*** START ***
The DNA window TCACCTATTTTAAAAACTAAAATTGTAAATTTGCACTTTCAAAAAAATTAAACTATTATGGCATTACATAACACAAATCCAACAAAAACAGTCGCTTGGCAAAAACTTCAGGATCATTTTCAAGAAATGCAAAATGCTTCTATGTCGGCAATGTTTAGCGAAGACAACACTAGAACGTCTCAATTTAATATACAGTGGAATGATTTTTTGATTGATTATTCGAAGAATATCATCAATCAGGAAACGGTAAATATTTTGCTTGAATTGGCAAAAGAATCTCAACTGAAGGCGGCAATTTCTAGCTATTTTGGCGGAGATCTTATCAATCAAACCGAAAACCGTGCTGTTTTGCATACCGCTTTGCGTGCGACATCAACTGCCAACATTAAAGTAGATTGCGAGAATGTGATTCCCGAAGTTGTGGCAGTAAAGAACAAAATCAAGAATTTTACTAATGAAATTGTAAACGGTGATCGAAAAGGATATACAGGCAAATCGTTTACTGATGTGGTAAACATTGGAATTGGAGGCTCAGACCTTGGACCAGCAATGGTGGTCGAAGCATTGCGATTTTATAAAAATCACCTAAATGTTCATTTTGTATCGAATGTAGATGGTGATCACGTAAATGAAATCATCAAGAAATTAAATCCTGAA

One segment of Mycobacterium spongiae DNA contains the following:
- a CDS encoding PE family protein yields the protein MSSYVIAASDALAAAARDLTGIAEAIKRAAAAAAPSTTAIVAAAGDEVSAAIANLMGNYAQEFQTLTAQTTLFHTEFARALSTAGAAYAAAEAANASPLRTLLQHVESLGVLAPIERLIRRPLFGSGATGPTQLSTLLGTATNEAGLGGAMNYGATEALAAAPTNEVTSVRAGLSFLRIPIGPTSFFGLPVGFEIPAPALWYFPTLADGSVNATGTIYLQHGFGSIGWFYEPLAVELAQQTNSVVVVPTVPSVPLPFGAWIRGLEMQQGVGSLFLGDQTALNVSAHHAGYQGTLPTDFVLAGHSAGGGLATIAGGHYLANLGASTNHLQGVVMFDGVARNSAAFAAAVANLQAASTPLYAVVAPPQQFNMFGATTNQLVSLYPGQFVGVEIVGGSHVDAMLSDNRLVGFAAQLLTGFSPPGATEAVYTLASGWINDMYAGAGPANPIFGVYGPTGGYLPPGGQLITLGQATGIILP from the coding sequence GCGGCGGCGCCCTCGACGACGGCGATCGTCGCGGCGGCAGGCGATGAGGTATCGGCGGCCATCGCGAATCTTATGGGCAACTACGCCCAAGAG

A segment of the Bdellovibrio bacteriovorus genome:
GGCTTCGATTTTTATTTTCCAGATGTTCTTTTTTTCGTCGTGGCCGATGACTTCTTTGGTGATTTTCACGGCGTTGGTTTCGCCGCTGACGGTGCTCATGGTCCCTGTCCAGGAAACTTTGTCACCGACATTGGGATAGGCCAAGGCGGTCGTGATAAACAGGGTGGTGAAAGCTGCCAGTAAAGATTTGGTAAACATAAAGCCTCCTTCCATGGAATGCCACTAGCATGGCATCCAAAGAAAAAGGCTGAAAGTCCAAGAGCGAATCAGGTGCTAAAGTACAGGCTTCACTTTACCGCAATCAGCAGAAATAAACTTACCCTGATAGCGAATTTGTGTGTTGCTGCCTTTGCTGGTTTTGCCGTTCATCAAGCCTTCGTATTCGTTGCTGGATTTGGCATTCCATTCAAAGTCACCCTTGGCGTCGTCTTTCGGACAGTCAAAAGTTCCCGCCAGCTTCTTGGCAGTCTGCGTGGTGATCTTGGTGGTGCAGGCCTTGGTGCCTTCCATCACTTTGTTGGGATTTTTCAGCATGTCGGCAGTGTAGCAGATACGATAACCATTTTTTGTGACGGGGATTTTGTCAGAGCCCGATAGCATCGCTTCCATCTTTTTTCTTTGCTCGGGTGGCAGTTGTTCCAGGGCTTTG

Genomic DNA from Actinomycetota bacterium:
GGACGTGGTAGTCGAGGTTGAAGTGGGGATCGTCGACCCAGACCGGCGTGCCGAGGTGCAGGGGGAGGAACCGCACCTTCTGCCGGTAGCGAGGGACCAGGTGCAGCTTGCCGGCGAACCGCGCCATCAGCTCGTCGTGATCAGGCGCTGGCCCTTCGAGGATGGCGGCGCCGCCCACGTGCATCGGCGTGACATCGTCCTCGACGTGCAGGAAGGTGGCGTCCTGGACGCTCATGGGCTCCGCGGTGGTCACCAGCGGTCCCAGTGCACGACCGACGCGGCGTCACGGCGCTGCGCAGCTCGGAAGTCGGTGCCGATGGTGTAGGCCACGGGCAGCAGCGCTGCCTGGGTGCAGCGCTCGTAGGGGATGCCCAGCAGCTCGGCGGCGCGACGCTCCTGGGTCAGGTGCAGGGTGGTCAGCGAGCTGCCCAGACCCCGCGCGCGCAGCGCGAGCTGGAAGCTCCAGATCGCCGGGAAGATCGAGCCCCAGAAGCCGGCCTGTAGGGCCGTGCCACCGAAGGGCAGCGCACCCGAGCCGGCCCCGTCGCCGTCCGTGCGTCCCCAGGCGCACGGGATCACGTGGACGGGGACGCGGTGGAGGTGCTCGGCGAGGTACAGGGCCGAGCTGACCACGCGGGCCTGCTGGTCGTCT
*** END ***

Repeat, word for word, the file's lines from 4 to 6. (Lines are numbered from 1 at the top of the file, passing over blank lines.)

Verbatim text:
A segment of the Bdellovibrio bacteriovorus genome:
GGCTTCGATTTTTATTTTCCAGATGTTCTTTTTTTCGTCGTGGCCGATGACTTCTTTGGTGATTTTCACGGCGTTGGTTTCGCCGCTGACGGTGCTCATGGTCCCTGTCCAGGAAACTTTGTCACCGACATTGGGATAGGCCAAGGCGGTCGTGATAAACAGGGTGGTGAAAGCTGCCAGTAAAGATTTGGTAAACATAAAGCCTCCTTCCATGGAATGCCACTAGCATGGCATCCAAAGAAAAAGGCTGAAAGTCCAAGAGCGAATCAGGTGCTAAAGTACAGGCTTCACTTTACCGCAATCAGCAGAAATAAACTTACCCTGATAGCGAATTTGTGTGTTGCTGCCTTTGCTGGTTTTGCCGTTCATCAAGCCTTCGTATTCGTTGCTGGATTTGGCATTCCATTCAAAGTCACCCTTGGCGTCGTCTTTCGGACAGTCAAAAGTTCCCGCCAGCTTCTTGGCAGTCTGCGTGGTGATCTTGGTGGTGCAGGCCTTGGTGCCTTCCATCACTTTGTTGGGATTTTTCAGCATGTCGGCAGTGTAGCAGATACGATAACCATTTTTTGTGACGGGGATTTTGTCAGAGCCCGATAGCATCGCTTCCATCTTTTTTCTTTGCTCGGGTGGCAGTTGTTCCAGGGCTTTG

Genomic DNA from Actinomycetota bacterium: